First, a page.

MRS. Caroline G. Rogers of Lansingburgh, was one of the advocates of woman suffrage, who spoke before the Assembly Committee on Grievances yesterday. The following is a portion of her appeal, and we submit it to the judgment of any candid man if the argument has not a little weight when read through other than the haze of prejudice:
I believe the first great and general cry against woman suffrage is that “Women do not want to vote.” But I would ask, what is the meaning of all the petitions that have been pouring into the archives of our State houses for years and years past, signed by thousands and hundreds of thousands of women, asking for this right? Asking that they may have a voice in making the laws that control, tax and punish them. I know it is argued that only a few women have asked for this right, and they are called strong-minded. But does it not take strong minds, and willing, brave hearts to work in any new reform?
This is not a question of numbers, however, but of the fundamental principles of our American government, which says, “It derives its just powers from the consent of the governed,” and if but one single woman came with the cry (old as America) “No taxation without representation,” would not her cause be just as right as though every woman in the land raised it? In the town of Lansingburgh, where I live, women pay one-fourth of the entire tax, and yet they are powerless to say how a dollar or dime of it shall be expended. A short time ago a call was issued for all taxpaying inhabitants to come out and vote upon the question of introducing the water works into the village. Being very anxious for this measure to be carried I went with a lady friend to the polls, but our ballots were refused, and when I pointed out to the inspector that “all taxpaying inhabitants” were urged to come, he said: “Oh! that does not mean women.” As we turned away and met the crowds of men of all shades and stations in life coming with their ballots, I said to my friend, What are we women? Not citizens, and now not inhabitants. And Webster says, even “animals are inhabitants.” This question of having water in our homes, did it not more concern women than men?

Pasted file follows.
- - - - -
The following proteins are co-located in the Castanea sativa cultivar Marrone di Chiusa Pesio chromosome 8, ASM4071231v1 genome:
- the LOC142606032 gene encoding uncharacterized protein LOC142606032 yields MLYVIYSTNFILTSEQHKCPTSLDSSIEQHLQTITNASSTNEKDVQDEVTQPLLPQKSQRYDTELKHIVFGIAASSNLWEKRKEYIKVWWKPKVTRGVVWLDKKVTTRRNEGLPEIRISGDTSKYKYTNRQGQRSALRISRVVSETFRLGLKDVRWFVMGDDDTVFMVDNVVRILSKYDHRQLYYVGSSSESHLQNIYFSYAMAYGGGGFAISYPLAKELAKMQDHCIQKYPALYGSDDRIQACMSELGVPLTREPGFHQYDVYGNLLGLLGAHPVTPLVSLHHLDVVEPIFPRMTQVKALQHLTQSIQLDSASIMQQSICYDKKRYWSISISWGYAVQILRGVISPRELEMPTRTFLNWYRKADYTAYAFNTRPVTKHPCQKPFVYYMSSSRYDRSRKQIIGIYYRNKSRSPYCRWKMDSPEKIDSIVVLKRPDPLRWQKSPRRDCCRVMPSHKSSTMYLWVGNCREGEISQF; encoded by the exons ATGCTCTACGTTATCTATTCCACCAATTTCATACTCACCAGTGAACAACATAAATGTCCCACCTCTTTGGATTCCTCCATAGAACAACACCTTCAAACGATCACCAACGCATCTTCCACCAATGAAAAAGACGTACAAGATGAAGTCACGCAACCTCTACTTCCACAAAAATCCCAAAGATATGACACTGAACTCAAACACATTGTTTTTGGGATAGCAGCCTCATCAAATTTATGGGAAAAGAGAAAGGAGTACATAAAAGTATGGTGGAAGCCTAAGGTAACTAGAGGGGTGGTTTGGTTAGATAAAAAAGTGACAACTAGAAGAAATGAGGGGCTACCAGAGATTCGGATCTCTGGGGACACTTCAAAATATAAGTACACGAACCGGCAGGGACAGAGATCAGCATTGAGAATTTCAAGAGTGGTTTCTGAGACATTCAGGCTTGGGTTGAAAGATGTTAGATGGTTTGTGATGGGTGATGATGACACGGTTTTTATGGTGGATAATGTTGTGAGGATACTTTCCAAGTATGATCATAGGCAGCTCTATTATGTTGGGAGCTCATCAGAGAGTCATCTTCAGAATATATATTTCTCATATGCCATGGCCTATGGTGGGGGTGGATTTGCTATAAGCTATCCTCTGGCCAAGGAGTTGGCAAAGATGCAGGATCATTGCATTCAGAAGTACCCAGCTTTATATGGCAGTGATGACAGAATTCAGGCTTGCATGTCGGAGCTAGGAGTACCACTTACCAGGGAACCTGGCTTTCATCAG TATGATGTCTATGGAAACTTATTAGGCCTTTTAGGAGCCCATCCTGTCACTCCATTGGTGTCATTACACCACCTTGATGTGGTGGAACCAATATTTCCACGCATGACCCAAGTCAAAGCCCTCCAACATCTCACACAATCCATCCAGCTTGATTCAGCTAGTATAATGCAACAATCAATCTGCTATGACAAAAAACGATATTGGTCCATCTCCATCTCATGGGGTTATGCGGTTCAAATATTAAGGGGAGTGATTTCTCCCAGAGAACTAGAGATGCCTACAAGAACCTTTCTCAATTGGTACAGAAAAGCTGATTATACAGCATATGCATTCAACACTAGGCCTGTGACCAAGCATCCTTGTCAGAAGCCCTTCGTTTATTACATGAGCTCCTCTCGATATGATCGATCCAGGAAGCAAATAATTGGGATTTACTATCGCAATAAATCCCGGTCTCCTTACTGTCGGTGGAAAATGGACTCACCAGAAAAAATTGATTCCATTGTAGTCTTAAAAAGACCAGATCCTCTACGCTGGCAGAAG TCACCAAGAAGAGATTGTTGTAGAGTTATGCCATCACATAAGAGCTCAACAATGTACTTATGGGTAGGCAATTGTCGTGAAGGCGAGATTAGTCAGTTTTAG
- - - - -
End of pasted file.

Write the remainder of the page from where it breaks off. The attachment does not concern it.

This government is surely and artistocracy of sex, when the law-abiding, intelligent women, are made the inferiors of the veriest vagabonds that hang about the polls. Is it not humiliating? Is it just? Is it right? Is it right for men to come from foreign countries, the large majority of whom are coarse and illiterate, and be empowered almost immediately upon arrival to cast their ballots against the rights of women? Against women who are paying taxes for the support of the very institutions of which they are given full benefit while she remains disfranchised? These men can sit in judgment upon all our most sacred interests and affairs, upon our domestic relations and even decide a mother’s right to her own children, while the proudest woman in the land must submit.
Daily Saratogian. February 19, 1885: 2 col 3.